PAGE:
German energy firm EnBW aims to book capacity at Hanseatic Energy Hub’s planned Stade LNG import terminal in Germany, as part of a new deal revealed on Thursday.
In that regard, EnBW said in a statement it has signed a memorandum of understanding with HEH.
In a first step, EnBW intends to purchase at least three billion cubic meters of natural gas per annum via the LNG terminal in Stade and is also holding talks on further forms of cooperation, it said.
Germany’s HEH has this week received approval from the local government for the planned facility, as the country looks to speed up plans to replace part of Russian gas supplies with LNG.
HEH recently invited international market participants to express their interest in booking long-term capacity in the LNG import facility from 2026.
The firm also said it would submit the permit documents for the terminal and port before Easter.
With its planned regasification capacity of 12 bcm per year, the LNG terminal in Stade would be able to cover about ten percent of Germany’s gas demand, according to HEH.
Located on the Elbe river within the Dow industrial park, the hub would initially handle LNG and low-carbon energy carriers such as bio-LNG and synthetic methane.
The concept also includes a truck loading facility and a jetty for bunkering vessels.
As global supply grows, it would later also be available for the import of “climate-neutral” energy sources such as ammonia, HEH previously said.
Germany currently has no large LNG import terminals but there are several facilities on the table including proposals from German LNG Terminal and Uniper, which received backing by the government.
Uniper and RWE are also finalizing talks to secure three floating storage and regasification units (FSRUs) for Germany.
With this move to book capacity at the Stade facility, EnBW is “sending a further signal in its consistent efforts to diversify its procurement portfolio,” the company said in the statement.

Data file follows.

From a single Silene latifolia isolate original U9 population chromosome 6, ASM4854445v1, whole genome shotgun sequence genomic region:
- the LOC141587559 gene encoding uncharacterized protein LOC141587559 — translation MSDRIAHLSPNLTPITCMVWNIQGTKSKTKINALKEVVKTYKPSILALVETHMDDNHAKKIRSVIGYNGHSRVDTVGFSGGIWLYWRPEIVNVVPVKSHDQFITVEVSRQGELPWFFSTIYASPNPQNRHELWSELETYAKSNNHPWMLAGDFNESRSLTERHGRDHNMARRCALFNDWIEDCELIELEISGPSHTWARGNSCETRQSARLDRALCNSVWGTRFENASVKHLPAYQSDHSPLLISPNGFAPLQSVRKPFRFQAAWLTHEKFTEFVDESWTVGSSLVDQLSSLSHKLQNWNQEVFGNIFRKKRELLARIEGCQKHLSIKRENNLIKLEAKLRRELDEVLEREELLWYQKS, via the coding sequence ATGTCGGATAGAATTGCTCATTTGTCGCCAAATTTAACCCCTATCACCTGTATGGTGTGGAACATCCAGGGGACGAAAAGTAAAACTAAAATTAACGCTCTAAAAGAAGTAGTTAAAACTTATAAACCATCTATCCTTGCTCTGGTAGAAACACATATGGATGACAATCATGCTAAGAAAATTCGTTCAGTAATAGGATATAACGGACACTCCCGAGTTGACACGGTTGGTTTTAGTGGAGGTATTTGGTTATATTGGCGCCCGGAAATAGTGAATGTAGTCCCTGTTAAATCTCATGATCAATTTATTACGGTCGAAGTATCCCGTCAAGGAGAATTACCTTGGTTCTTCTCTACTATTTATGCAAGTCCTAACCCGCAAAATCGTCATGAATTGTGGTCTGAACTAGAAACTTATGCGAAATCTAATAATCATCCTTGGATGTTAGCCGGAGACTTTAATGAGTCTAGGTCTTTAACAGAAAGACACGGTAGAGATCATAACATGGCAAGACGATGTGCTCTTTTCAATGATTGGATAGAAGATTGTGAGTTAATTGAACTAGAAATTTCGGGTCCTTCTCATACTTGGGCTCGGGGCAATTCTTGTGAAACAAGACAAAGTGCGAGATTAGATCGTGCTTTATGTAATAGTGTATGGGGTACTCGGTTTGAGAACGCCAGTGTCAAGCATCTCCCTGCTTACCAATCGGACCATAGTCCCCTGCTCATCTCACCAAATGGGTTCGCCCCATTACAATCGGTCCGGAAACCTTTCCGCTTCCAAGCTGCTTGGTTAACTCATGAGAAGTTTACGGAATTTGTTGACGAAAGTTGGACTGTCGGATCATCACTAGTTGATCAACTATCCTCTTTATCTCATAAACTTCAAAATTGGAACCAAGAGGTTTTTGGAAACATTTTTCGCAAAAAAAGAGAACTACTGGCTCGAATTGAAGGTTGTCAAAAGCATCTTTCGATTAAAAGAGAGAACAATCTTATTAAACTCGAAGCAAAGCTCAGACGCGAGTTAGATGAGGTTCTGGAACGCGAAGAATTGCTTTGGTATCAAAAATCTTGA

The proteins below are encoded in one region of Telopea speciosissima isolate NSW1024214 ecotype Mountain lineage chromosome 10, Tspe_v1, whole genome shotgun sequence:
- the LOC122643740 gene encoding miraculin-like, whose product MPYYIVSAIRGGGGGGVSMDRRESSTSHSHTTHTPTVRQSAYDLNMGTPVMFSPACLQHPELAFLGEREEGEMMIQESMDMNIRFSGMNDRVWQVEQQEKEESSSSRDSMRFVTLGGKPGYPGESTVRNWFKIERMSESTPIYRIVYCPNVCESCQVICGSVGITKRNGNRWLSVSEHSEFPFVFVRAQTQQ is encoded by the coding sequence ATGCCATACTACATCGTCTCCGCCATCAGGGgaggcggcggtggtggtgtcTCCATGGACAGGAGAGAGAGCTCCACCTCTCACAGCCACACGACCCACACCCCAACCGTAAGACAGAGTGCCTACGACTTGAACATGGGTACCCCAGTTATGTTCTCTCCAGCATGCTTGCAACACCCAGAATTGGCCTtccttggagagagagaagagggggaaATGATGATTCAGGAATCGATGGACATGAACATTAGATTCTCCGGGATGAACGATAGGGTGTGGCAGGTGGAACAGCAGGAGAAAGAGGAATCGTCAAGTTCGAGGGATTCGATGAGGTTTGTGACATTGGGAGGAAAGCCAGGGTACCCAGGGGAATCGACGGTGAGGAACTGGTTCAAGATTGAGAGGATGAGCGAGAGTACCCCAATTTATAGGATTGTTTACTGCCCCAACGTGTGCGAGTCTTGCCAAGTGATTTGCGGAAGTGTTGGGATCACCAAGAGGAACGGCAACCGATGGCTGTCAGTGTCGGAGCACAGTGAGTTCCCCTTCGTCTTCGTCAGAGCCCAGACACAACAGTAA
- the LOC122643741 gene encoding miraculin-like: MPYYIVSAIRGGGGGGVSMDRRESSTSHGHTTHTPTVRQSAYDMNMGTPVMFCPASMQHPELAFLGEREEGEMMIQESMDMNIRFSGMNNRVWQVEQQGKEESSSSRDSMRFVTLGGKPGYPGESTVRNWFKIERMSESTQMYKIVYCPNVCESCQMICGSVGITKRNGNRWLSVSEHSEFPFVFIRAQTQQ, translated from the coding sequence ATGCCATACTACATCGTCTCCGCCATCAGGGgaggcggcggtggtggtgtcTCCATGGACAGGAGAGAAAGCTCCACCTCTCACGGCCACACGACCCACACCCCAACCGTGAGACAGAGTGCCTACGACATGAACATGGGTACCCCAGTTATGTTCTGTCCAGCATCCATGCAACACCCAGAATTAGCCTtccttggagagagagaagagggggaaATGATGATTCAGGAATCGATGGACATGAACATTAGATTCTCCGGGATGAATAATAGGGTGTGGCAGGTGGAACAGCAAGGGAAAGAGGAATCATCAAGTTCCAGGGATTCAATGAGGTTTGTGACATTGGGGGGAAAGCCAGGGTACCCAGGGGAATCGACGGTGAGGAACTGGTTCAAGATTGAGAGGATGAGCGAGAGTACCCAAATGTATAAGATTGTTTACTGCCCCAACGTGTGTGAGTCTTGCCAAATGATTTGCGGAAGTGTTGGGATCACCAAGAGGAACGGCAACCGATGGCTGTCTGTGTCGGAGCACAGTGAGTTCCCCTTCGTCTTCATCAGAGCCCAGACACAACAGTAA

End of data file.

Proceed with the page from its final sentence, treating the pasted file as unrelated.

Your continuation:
As one of the major German energy firms with more than 5.5 million customers, the company plans to “significantly” increase the share of LNG in its portfolio.
“We have expanded our LNG activities step by step in recent years,” Georg Stamatelopoulos, EnBW’s board member, said.
“That’s because liquefied natural gas plays a key role in the diversification of our fuels for energy generation: It opens up the possibility of new sources to secure Germany’s gas supply in the transitional period of the new energy concept and builds a bridge to a green energy supply,” he said.
He said that is why the company specifically chose Stade as its import terminal.
“Technically, commercially and in terms of approval processes, the project is at a high stage of maturity. The zero-emissions concept and the short connection distance to the German gas transmission grid are also particularly relevant from our perspective,” Stamatelopoulos said.
Johann Killinger, managing partner of HEH, said the LNG terminal in Stade would “play a major part in diversifying Germany’s energy supply.”
“In EnBW, we not only have a strong anchor client from the start, but also another experienced partner who really understands both the global and local energy markets,” he said.